The court, McGinnis said, will first determine whether it is a political question, i.e. whether the court should decide who should decide such a question. If they rule that it is a political fight between the executive and legislative branches, they will leave them to that fight.
“Congress has its weapons—refusing to confirm people, not funding certain things—to force the executive to comply,” McGinnis said. “The executive can resist.”
In such a case, the plaintiff will “lose” in that the court will not even make the decision, and the president’s standoff with Congress will continue. But the second possibility is that the court will rule that it is, in fact, a constitutional issue and thus that they can decide who is right.
McGinnis laid out the basics of the two arguments. The executive branch will argue that “the Constitution has a clause saying the president shall receive ambassadors. And from that, some might interpret, it’s really up to the president to decide recognition of nations. And you might say well, in deciding recognition of nations you’ve got to decide what those nations are and what their borders are. When you receive an ambassador from somewhere, you decide, well: where is that somewhere?”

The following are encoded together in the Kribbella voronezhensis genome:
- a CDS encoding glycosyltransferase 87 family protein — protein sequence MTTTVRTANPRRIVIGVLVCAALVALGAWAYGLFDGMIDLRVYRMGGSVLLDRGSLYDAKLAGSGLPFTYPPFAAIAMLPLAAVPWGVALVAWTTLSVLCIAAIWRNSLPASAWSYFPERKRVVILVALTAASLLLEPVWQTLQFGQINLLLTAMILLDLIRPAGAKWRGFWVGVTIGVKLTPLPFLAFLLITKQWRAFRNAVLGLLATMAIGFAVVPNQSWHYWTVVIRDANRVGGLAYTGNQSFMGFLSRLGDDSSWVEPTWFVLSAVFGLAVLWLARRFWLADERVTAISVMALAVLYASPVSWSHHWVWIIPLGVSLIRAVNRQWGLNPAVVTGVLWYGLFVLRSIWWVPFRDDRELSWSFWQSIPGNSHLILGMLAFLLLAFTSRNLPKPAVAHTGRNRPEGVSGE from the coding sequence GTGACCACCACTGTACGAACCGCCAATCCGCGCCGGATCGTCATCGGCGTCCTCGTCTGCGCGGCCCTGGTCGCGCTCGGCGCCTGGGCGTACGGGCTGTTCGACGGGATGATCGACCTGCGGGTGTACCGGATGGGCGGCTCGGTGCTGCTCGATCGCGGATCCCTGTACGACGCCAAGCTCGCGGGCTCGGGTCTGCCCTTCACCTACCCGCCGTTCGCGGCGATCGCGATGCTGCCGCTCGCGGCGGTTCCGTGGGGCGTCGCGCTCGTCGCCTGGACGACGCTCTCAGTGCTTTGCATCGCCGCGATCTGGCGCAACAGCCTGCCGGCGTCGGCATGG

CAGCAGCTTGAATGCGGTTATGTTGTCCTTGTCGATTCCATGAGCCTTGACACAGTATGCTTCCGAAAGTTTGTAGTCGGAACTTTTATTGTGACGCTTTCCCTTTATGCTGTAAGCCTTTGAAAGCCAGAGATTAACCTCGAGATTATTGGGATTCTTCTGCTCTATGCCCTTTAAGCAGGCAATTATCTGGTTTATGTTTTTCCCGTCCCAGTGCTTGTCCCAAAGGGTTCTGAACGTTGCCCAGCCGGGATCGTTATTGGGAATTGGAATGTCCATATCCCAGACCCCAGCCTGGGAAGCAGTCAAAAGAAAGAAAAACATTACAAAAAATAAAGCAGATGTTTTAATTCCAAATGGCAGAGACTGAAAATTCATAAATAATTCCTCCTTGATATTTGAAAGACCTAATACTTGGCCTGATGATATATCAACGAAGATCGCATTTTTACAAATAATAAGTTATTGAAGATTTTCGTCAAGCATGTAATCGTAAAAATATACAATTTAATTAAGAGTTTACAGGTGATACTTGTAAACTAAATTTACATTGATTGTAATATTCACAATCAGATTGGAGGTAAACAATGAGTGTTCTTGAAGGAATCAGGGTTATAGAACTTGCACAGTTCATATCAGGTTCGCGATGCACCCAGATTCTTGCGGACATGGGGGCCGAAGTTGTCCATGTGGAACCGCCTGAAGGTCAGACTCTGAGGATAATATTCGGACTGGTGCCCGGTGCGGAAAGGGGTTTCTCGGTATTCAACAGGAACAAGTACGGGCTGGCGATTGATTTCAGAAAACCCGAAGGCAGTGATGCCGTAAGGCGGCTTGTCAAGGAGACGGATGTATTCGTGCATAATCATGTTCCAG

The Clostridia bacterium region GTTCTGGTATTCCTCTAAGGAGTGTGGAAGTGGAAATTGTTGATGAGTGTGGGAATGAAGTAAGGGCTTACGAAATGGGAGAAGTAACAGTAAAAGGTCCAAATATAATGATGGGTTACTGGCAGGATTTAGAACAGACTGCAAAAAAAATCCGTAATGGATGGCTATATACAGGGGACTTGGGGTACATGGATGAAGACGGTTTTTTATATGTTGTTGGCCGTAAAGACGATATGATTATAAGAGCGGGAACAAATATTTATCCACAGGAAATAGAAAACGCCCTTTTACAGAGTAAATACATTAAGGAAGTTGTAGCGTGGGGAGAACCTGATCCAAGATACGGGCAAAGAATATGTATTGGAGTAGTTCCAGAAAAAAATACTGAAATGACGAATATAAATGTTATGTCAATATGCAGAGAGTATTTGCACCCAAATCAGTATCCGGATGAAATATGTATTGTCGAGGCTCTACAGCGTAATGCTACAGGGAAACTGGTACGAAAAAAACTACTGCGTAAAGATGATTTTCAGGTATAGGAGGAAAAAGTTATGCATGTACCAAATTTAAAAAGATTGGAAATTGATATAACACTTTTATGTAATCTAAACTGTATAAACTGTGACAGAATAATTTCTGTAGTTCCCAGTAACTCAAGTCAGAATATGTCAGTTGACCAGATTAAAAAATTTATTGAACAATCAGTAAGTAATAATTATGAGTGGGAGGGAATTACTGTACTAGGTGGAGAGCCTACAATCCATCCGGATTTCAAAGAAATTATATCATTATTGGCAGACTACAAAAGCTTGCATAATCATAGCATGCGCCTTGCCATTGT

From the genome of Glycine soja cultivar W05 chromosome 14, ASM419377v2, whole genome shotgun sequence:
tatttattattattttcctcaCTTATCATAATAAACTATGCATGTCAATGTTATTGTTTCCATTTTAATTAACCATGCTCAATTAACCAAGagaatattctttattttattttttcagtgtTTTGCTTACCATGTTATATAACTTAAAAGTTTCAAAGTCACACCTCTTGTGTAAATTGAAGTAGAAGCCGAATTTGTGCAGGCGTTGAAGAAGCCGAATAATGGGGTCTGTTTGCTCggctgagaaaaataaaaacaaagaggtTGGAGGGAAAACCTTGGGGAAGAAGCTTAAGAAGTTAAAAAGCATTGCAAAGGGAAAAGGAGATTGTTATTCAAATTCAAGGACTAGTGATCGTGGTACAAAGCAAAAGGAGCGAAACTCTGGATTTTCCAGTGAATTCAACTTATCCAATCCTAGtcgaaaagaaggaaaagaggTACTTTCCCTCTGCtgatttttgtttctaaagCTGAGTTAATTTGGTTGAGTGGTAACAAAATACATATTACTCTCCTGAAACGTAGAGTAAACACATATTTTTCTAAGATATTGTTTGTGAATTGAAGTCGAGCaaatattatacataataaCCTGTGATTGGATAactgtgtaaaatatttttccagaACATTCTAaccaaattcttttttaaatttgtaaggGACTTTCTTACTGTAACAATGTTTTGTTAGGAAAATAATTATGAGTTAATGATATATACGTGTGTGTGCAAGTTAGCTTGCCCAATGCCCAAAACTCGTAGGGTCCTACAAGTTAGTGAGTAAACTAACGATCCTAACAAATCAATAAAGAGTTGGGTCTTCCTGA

“The argument for Congress,” he continued, “is that Congress, or instance, establishes how to get passports, all those sorts of things. So then this [case] is necessary and proper to their operations of the State Department.”
The signing statement in itself, he said, is not a legal defense, because a signing statement merely expresses the directive wishes of the president—he’s defending his territory, essentially.
Christopher DeMuth, a senior fellow at the American Enterprise Institute, agreed. “Obviously from the circumstances of the case it is about more than a Bush signing statement—Obama must agree with the policy,” he said. It is also DeMuth’s opinion that the president’s constitutional responsibilities involving foreign affairs would likely place this within his purview.
McGinnis stressed that the court will not actually be ruling on the issue of Jerusalem, only on who gets to make that decision.